The first exhibit shows a rendering of the joint Cornell University–Technion-Israel Institute of Technology graduate school of applied sciences proposed to replace a hospital on New York’s Roosevelt Island (click on the image and it’ll take you to a video). This tiny island is administratively part of Manhattan and situated in the East River opposite Queens. It has a population of 12,000 and a subway station. You can see the site in Google Maps, here.
The proposed development reminds me of many Australian suburban universities built in the 60s and 70s and, I think, has lessons for what we should and shouldn’t be doing with our established “bush universities”. But I’ll come to that shortly.
The planned building is a series of light and airy structures with an integrated ‘look’, surrounded by plenty of open space, paving, landscaping, trees and, as Jane Jacob’s would say, lots of “grass, grass, grass”. It gives no indication it’s located within one of the western world’s most vibrant, bustling, dense and interesting cities. In terms of its contribution to New York’s urban life, an island seems an appropriate metaphor.
Steven Smith at Forbes reckons it’s a “fairly Corbusian plan, replete with lots of concrete plazas and grassy knolls …..and no retail space in sight”. He also says:
Anyone who’s ever been to one of New York’s many towers-in-a-park high-rises or zoning code-enabled privately-owned public spaces knows better than to believe that what New Yorkers really want is a bunch of grass and concrete to hang out on. If those sorts of grid-breaking, low lot coverage superblocks fail in dense Manhattan neighborhoods, I shudder to think of how barren they’ll look on a difficult-to-get-to corner of Roosevelt Island.
Naturally it’s a green building, claiming to be the largest net-zero energy building in the eastern US. But as Charlie Gardner at the Old Urbanist points out,”there is nothing particularly green in under-using high-value urban land adjacent to mass transit”. In an inspired move, he identified some similarly sized islands elsewhere in the world that developed along a different route. They are much denser – and more “urban” – than the Cornell consortium proposes.
He points to Île Saint-Louis in Paris, Chioggia just south of Venice, and Rhoda Island in Central Cairo. You can take a closer look at each of these through the wonder of Google Maps – Île Saint-Louis (see second exhibit), Chiogga and Rhoda Island.
Of course these are traditional cities. If that seems a little too romantic, there are plenty of other models that provide a better sense of urbanism and more efficient use of land than what Cornell’s proposing. For example, there’s New York University, also in Manhattan – here it is in Google Maps. Or there’s this proposed redevelopment project, The Village at the University of Southern California in South Los Angeles (see third exhibit).
Now to the connection with Australian universities. One of my continuing professional interests is the potential of suburban universities to contribute to improving housing supply and stronger activity centres. Some tertiary institutions are giant land banks. They have very large land holdings, some of which could potentially be converted to more intensive uses at high densities.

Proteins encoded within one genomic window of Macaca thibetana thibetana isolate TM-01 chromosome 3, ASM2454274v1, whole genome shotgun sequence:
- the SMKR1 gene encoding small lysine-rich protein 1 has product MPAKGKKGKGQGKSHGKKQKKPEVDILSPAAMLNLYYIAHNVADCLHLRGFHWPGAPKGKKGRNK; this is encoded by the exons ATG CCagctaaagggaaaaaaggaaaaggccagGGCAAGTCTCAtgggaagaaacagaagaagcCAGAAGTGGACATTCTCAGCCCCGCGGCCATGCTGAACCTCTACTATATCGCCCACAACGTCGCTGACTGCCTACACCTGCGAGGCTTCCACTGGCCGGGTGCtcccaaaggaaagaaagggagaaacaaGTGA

For example, look at La Trobe (Melbourne), Murdoch (Perth) and Griffith (Brisbane) universities using Google Maps. These institutions were developed on the same “block in a park” model that Cornell envisages for Roosevelt Island.
Reflecting the historical view of the university as a metaphorical island, they’re disconnected physically from the surrounding urban fabric by a “moat” of car spaces, playing fields, hardly-used parkland, conservation reserves and bush. More recently, some have used their extensive land holdings to attract clean businesses to sylvan technology “parks”. Some have sold land for residential development at low or modest densities.
All of this land is now like the winter fat on a hibernating bear. The universities have got stores of land that could be developed (or redeveloped) at high densities to help deal with one of our greatest challenges – increasing the supply of housing in older middle ring suburbs. They have the great advantage that the land is in a single ownership and neighbours are few – factors that seriously limit intensive development in established areas.
And it’s not just housing. Some campuses are in strategic locations with the potential to develop as major suburban office centres. They already have a critical mass of workers and customers, good public transport services (mainly buses) and a range of the facilities and services already used to support a daily population of many thousands. Most of the difficulties of land assembly – a common barrier to the growth of office space in existing centres – would effectively be eliminated.
Development along the lines envisaged at the University of Southern California (see third exhibit) would undoubtedly change the existing “bush character” of these universities. Parts of them would become distinctly urban in character. However the amount of land involved at these sorts of densities would not be large and sensitive areas like conservation zones could be integrated without damage.
Redevelopment could offer cash-strapped universities a source of revenue. It could also give them a new model of integration with the wider community, both in terms of commercial activity and a more cosmopolitan lifestyle for staff and students. The latter could be a key advantage in competing for full fee-paying students. There’s also a significant benefit for local communities in having access to a large and diverse activity centre with high-skill, high-pay job opportunities.
Where universities lack the infrastructure for intensive development, it will generally be smarter to retro-fit the required services rather than seek to expand an existing centre where development is difficult.